3 May, 2011  |   9 Comments

Healing from feeling left out

Oh, the internet, with all its inclusiveness and everyone has the same voiceness. Oh, internet, you sure do know how to make a girl feel shunned.

Photos of people you THOUGHT were your FRIENDS getting TOGETHER WITHOUT YOU?
(Assholes.)

They didn’t even think to invite you.

But I read their blogs!
I email them!
I met them at conferences!
How could they LEAVE ME OUT LIKE THAT?

And to rub salt into the wound, they’re posting photos of their good time.
(Assholes.)

Used to be, you could have a discrete get-together or a small party and the folks that weren’t invited never had to know.

With the internet and accompanying smartphones, photos of every event make their way to Facebook or Flickr or a blog somewhere and sometimes it seems the only purpose was to make me feel left out.

Yep, we’re not ready for this.
Psychologically, we’re not ready for this.
Never before in human history did we have so many parties we were NOT invited to thrown in our faces.

Some people probably are emotionally evolved enough. Barack Obama, maybe, or Tony Robbins. They seem like the kind of people that when not invited to a get-together, they shrug their shoulders and move on.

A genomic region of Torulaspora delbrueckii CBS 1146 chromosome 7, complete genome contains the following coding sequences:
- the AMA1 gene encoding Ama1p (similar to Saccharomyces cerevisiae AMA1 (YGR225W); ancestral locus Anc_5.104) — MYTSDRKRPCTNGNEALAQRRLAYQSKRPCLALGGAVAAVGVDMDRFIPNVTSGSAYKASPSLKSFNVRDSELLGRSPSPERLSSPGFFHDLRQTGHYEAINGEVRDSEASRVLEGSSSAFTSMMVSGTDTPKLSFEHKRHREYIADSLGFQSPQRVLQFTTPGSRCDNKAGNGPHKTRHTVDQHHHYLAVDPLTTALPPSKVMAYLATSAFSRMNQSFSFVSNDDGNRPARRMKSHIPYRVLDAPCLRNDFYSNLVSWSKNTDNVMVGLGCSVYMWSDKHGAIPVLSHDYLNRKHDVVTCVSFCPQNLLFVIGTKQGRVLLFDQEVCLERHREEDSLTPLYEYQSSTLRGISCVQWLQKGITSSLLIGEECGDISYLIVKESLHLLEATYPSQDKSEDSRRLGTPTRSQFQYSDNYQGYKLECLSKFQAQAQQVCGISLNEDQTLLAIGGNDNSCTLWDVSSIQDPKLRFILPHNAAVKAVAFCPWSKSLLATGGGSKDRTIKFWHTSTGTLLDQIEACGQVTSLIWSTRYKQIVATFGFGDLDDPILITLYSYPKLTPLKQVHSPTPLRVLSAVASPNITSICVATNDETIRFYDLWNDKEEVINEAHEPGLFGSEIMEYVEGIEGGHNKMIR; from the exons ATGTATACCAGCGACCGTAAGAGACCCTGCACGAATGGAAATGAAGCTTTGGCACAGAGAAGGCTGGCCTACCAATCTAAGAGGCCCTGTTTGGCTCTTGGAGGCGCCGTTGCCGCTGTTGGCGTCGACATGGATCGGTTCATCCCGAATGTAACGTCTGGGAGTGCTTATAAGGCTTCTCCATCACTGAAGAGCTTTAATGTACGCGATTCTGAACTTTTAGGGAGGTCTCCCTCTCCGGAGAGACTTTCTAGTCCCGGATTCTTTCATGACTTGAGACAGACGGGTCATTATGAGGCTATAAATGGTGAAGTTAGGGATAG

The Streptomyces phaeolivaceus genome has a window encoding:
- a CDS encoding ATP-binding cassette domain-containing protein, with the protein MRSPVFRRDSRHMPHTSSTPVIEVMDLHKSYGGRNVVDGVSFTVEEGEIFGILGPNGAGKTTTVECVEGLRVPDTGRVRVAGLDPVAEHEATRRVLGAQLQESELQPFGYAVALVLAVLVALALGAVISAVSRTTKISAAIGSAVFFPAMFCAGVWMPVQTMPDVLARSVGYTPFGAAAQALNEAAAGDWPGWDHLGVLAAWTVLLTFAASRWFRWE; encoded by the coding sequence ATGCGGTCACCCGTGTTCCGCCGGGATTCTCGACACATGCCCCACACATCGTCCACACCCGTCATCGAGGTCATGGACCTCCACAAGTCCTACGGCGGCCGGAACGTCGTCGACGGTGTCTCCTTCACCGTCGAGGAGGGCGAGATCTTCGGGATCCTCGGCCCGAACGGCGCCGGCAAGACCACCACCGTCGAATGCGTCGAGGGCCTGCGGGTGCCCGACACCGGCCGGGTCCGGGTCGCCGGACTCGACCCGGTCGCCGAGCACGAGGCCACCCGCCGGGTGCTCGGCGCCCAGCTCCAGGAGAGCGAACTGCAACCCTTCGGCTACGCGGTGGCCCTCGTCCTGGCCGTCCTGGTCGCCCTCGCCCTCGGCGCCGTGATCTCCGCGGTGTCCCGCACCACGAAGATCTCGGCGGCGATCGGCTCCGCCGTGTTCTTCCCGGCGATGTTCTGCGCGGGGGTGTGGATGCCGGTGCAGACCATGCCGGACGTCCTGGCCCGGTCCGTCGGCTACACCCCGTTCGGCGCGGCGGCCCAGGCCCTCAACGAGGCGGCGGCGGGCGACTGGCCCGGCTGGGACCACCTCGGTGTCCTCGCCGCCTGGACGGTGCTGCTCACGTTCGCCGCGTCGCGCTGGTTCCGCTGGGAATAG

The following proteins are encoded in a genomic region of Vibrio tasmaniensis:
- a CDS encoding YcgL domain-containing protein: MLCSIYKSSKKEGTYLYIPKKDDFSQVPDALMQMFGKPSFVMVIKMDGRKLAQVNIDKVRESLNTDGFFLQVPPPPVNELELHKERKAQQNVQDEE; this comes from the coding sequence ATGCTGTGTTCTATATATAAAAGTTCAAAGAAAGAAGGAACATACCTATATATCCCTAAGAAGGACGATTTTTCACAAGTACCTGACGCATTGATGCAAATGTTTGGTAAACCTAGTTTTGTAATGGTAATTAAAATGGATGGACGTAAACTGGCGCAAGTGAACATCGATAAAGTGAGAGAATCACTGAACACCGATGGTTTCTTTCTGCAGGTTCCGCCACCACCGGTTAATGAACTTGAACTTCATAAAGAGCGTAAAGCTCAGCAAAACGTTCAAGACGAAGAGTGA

(Not me.)
(No way.)

And here’s the real pickle, as a person who loves to entertain, I realize that one of the top three ingredients of a great party is the guest list.

And a well-edited guest list can make sure that a good time is had by all the attendees. Inviting everyone isn’t always the best strategy for every event.

So how do I marry my belief that not everyone can be invited to every party with the ripped-out feeling in my heart when I’m not included?

First, I have to notice what exactly is making me feel bad.
Not being invited to something can fire up feelings of anger, jealousy and mean in a way that isn’t always apparent WHY I hate these people.

It’s easy to start attacking the folks or just actively not liking them because you didn’t pay attention to where that hurt feeling came from.

So noticing, “Oh, hey, I’m hurt because they didn’t invite me,” is a huge first step to healing from the hurt.

That’s a big one.

Then I take a big breath and evaluate the actual situation even more closely, asking myself more questions.

Do I really even want to be on the guest list?
It’s easy to feel bad about not being included, but if I didn’t even really want to go in the first place, am I really missing out? I need to check my gut to make sure that I even care about going.